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Toronto's Actions After Hurricane Hazel Still Reap Rewards

Hurricane Hazel in 1954 galvanized flood risk reduction.

Key points

  • On October 15, 1954, Hurricane Hazel arrived in Toronto, killing at least 81 people as river waters ripped houses from their foundations.
  • Action after Hurricane Hazel in 1954 continues to reap rewards today in terms of reduced flood risk.
  • Addressing flood risk by reducing floodplain development can produce many other benefits, such as recreational green spaces.

Toronto, Ontario, Canada prides itself as being "a city within a park." The high quality of life enjoyed by many residents is partly attributed to the vast green spaces, including long bike and walking trails alongside gorgeous rivers. A significant impetus toward making and keeping this managed ravine system was Hurricane Hazel.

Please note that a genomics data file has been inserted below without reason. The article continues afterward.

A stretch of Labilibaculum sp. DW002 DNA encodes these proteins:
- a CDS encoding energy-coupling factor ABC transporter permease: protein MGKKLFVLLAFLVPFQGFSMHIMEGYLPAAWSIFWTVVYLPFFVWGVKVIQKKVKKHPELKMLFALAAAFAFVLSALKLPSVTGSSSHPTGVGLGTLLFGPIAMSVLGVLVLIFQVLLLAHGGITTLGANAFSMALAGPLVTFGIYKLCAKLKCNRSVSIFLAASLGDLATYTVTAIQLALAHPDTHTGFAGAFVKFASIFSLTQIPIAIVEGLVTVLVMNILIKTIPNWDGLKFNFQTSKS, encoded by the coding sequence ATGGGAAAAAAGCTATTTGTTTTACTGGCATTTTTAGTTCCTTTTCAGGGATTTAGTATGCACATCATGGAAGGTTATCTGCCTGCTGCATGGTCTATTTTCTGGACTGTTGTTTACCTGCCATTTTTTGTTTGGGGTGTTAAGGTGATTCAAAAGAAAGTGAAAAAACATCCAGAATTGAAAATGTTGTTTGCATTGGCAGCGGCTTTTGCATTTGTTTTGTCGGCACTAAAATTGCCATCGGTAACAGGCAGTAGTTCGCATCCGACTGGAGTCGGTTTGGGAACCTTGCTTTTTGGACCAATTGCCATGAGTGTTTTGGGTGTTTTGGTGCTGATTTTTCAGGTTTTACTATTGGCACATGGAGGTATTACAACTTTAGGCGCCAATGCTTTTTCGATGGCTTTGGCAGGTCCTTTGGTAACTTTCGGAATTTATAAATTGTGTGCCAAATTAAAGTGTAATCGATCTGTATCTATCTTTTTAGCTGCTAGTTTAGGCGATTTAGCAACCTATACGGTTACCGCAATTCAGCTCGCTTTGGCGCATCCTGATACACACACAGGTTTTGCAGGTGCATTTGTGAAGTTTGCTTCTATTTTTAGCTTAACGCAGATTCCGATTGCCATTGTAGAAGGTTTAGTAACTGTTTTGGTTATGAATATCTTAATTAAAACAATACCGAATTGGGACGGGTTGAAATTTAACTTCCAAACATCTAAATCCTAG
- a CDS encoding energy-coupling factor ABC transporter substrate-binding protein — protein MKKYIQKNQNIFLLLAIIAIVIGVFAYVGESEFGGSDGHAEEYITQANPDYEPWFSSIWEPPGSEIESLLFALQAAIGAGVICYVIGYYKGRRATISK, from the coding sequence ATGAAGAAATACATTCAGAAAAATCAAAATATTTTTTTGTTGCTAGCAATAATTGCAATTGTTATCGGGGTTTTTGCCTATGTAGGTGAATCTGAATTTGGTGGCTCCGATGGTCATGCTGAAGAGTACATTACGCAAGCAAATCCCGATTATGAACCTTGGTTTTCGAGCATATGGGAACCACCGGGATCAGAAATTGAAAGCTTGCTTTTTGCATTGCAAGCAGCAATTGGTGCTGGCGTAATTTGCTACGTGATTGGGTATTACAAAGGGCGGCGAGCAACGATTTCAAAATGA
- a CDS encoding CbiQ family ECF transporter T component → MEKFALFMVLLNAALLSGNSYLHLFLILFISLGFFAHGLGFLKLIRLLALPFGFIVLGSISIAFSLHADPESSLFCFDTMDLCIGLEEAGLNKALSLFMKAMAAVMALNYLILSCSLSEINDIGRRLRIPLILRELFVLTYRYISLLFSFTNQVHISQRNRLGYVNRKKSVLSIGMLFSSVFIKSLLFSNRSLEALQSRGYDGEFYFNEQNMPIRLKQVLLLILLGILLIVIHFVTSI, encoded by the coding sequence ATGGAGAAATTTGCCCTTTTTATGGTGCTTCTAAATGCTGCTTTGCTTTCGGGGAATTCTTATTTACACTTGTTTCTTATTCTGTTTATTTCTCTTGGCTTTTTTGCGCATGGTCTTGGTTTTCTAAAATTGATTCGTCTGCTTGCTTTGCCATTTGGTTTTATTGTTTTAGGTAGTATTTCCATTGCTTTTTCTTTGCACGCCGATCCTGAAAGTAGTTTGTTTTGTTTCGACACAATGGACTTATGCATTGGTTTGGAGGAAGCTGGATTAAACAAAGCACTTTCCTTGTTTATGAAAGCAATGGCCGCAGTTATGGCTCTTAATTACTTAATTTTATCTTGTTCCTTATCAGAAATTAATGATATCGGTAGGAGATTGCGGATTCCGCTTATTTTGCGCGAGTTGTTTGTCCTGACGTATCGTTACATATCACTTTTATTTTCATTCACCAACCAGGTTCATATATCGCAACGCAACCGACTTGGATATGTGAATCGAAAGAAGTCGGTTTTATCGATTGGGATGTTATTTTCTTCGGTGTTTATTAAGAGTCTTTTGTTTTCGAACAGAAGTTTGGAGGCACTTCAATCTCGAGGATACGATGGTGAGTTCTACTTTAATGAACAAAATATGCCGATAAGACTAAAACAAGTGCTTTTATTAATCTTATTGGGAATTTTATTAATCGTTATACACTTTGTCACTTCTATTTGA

Ilan Kelman
One Toronto memorial to Hurricane Hazel casualties.
Source: Ilan Kelman

The disaster that helped shape Toronto

On October 5, 1954, a tropical storm formed in the southern Caribbean, upgrading to a hurricane within a day. On October 15, it arrived in Toronto and the rain began. Hurricane Hazel would go down in history as a disaster that helped to shape the city.

At least 81 people died that night as rivers burst their banks and the torrential waters ripped houses from their foundations. Firefighters lacked training and equipment, so they were forced to listen to people's screams as they were swept away. The rescuers' spotlights illuminated the gap between safety and the dwellings caught amid a raging flood.

Raymore Drive in western Toronto, previously a placid setting where families could enjoy their river view, accounted for more than one-third of the deaths. A strip of houses spanning over 300 meters vanished, swallowed overnight by the Humber River.

On the city's eastern side, the Don River overflowed. The deluge knocked out bridges, trapped people in vehicles leading to several dramatic rescues, and forced homeowners to shovel out a mud layer more than ankle-deep.